Artists come across the ordinary realizing that they can make it extraordinary. The concept was instigated with les objects trouvees in the last century. Each of our exhibitions will examine some of these techniques in our time. You will find many of them to be particularly if not totally “green”. The mosaics of siblings Anita Rosenberg and Susan Wechsler are classic examples of using broken china, glass, photographs and artifacts to create one of their 3D creations. David Gardner shows us through his camera lens the “daily objects” transformed into striking photographs. Using various elements of nature to saws Sonya Palencia takes us on a mysterious surreal journey. Larisa “Lark” Pilinsky lures us in with her paintings of Turner-like skies and memorabilia that she composes into powerful montages. Steven Irvin is the transformer of clocks, table tops, hand made papers and wooden panels into art that seems musical with a great sense of space and composition. Ray Klausen. Brian Nieman takes vintage steel and transforms it into ethereal spiral and sphere sculptures transforms Polaroids into unique Mono-prints.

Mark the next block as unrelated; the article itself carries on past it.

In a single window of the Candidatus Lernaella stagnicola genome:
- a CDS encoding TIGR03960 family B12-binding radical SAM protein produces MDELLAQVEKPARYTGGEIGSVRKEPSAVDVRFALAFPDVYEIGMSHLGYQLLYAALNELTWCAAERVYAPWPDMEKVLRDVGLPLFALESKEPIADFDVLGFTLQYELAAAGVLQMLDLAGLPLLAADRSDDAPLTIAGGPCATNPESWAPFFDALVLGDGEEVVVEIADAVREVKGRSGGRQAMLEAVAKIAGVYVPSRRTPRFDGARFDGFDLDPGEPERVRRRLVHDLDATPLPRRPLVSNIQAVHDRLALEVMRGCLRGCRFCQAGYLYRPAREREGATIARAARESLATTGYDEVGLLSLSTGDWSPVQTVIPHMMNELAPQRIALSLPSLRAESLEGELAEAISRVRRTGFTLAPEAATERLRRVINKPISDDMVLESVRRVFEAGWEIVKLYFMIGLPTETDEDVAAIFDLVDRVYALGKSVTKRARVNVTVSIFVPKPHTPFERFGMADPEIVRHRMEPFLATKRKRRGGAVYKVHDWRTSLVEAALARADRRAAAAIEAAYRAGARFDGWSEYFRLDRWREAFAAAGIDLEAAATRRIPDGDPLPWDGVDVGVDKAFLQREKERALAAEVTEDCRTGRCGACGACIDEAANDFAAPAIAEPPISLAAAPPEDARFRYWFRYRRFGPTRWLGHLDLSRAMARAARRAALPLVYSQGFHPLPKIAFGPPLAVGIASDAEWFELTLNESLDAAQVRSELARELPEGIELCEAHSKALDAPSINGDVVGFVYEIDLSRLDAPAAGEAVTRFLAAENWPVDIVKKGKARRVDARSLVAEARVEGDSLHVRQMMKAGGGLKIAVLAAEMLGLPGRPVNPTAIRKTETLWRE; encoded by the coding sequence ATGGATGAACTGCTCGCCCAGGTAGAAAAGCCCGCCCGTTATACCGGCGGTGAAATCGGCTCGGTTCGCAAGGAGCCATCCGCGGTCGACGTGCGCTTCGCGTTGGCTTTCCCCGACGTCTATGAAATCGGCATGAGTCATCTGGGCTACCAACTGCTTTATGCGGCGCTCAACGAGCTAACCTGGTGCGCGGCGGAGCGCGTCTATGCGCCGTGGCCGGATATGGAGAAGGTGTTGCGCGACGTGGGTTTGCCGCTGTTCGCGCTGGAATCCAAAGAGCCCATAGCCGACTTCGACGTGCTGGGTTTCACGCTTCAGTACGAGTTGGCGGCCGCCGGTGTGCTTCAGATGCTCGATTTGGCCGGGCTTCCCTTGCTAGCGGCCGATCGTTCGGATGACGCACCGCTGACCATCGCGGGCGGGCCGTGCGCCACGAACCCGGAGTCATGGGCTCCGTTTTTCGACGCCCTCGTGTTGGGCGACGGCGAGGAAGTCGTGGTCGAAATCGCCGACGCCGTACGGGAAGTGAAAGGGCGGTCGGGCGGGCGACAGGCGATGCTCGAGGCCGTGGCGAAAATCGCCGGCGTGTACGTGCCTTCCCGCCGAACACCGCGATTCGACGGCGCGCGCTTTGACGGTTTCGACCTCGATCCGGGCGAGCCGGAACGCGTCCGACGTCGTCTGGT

All the artists’ materials have a history all their own. The secret is to transform that reality in something entirely, whether it be disparate parts that unite in a novel work of art, a painting that explores underlying elements of that which we perceive as reality or a photograph. It is now common for the artist to “enter” the photo and manipulate it in spectacular ways. The sculptor sees the new in the old and in the bending, smelting, abrazing and a host of other techniques gives us these dimensions. We can walk through a veritable garden of forms that open, close, move and communicate. The time that it takes us to do so is the fourth dimension of the artist. We are transformed and transfixed. Thus, the ordinary has become the extraordinary in both the art and ourselves.